Splash of influences define Jackson and the Poolsharks album

Michigan band incorporates southern rock vibes


A splash of different influences impact Jackson and the Poolsharks’ music.

Drawing from southern rock and blues and mixing in post-punk sounds, the result is an album that has classic rock vibes while still being modern.

Jackson and the Poolsharks released a self-titled album in November. The 11-track album is laden with southern rock guitar riffs and smooth, laid-back vocals. These two aspects combine in a way that makes songs that float between genres, though the change in styles is not extremely noticeable.

Multiple songs on the album could be compared to ‘70s rock songs, while others contain subtle nods to pop influences.

Both the guitars and drums in the “Chop Me Down” are full of depth and are rather catchy. In almost all of the songs, guitars are prominent and provide a nice backing to the relaxed lyrics.

The guitar and drums in “Promise Land” shift from both background noise to guiding forces as the song progresses. Other songs on the album are the same way, including “Leslie.”

Mixing indie rock with more upbeat energy, “Mother Nature” starts slowly, but progresses into a track driven by drums, a blend of soft and louder music that works well.

In a similar fashion, “Taste the Sea” shifts from a slower pace to a quicker pace and back again several times. A particularly slow, calmed down moment near the end is complemented with a quicker them that ties the song together well.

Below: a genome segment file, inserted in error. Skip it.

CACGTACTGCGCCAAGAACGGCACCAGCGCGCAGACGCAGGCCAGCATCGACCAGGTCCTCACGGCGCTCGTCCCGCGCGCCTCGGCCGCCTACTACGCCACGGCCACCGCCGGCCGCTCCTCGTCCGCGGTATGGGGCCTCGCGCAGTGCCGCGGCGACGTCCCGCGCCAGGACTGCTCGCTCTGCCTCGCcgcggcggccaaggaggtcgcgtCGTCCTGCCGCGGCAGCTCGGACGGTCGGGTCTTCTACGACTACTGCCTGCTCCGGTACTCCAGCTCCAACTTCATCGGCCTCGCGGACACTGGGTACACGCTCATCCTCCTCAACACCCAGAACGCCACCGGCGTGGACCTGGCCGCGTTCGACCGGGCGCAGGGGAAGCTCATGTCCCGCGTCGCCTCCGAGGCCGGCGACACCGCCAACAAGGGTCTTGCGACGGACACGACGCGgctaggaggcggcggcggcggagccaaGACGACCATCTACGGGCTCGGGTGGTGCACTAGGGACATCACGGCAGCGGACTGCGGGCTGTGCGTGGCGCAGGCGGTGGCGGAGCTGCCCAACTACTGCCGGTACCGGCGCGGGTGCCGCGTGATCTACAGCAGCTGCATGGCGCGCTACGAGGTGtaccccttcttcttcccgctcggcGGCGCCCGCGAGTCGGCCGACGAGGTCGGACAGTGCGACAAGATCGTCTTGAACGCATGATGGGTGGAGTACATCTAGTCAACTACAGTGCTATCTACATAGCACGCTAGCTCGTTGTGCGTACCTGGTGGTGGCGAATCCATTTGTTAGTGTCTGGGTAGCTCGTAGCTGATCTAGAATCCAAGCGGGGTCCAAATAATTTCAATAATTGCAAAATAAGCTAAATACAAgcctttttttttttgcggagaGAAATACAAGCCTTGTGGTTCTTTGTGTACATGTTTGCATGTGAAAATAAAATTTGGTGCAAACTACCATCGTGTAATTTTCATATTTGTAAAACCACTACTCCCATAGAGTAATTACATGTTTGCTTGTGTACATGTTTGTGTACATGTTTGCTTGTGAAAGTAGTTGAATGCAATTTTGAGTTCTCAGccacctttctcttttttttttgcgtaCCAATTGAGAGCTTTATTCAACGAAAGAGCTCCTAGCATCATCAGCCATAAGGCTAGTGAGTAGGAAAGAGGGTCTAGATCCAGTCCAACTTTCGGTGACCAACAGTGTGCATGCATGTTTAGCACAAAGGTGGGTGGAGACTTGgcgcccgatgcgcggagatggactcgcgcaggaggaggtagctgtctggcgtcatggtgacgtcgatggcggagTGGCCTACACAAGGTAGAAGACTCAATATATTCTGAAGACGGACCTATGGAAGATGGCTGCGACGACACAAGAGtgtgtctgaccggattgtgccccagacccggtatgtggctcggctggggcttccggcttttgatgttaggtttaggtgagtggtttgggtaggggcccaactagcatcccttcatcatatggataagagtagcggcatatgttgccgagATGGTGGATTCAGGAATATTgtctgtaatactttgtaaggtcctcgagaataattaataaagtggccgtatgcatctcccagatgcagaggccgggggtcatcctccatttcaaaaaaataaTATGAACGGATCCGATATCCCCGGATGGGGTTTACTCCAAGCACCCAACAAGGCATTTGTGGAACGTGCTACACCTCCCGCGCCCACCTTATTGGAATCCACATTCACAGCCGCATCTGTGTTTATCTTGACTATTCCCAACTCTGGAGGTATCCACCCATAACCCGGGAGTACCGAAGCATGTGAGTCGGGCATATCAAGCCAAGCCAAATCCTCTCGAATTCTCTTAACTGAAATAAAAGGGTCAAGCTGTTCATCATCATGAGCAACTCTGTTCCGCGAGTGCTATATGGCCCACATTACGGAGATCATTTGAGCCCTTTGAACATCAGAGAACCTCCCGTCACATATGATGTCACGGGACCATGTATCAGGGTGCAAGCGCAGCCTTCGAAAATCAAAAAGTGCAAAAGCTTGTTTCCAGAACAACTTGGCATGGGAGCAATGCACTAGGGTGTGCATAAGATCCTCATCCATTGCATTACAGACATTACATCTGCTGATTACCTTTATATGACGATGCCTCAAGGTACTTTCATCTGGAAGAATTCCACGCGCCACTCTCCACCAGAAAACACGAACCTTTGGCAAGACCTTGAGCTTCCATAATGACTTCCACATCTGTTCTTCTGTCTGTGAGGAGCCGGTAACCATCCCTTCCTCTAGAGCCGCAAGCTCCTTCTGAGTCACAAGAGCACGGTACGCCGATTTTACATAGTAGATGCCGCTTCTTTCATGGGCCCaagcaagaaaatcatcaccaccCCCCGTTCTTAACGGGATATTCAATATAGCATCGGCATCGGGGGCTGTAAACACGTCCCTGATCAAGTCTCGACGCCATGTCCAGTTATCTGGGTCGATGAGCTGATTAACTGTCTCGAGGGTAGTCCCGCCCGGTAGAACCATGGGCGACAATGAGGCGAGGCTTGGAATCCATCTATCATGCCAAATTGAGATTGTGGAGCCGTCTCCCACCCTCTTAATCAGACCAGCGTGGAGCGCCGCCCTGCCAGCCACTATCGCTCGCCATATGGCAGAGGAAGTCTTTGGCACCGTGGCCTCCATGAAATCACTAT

“Coconut and the Mango” sets an outdoorsy scene, including nature sounds and lyrics such as, “Walking through the thick of it to get to the water.”

“Energy” deviates from the indie rock sound that dominates most of the songs on the album, exemplifying rock influences and focusing on heavier instrumentals. “The Pool Fighter” follows a similar lead, with more intense vocals.

 On the contrary, “Trees” is slower from start to finish. Situated on the album between “Energy” and “The Pool Fighter,” it provides contrast and a smooth transition between two songs that slightly stand out from the rest of the tracks.

“Restore My Faith in Love” begins as an example of the music’s southern rock influences and sticks to that sound. Another track,“Thinkin’bout a Woman,” also does this but with a slower, calmer energy.

Changes in tempo, as well as additions of instruments periodically throughout the tracks keep the songs flowing in a way that reflects a multitude of music stylings. 

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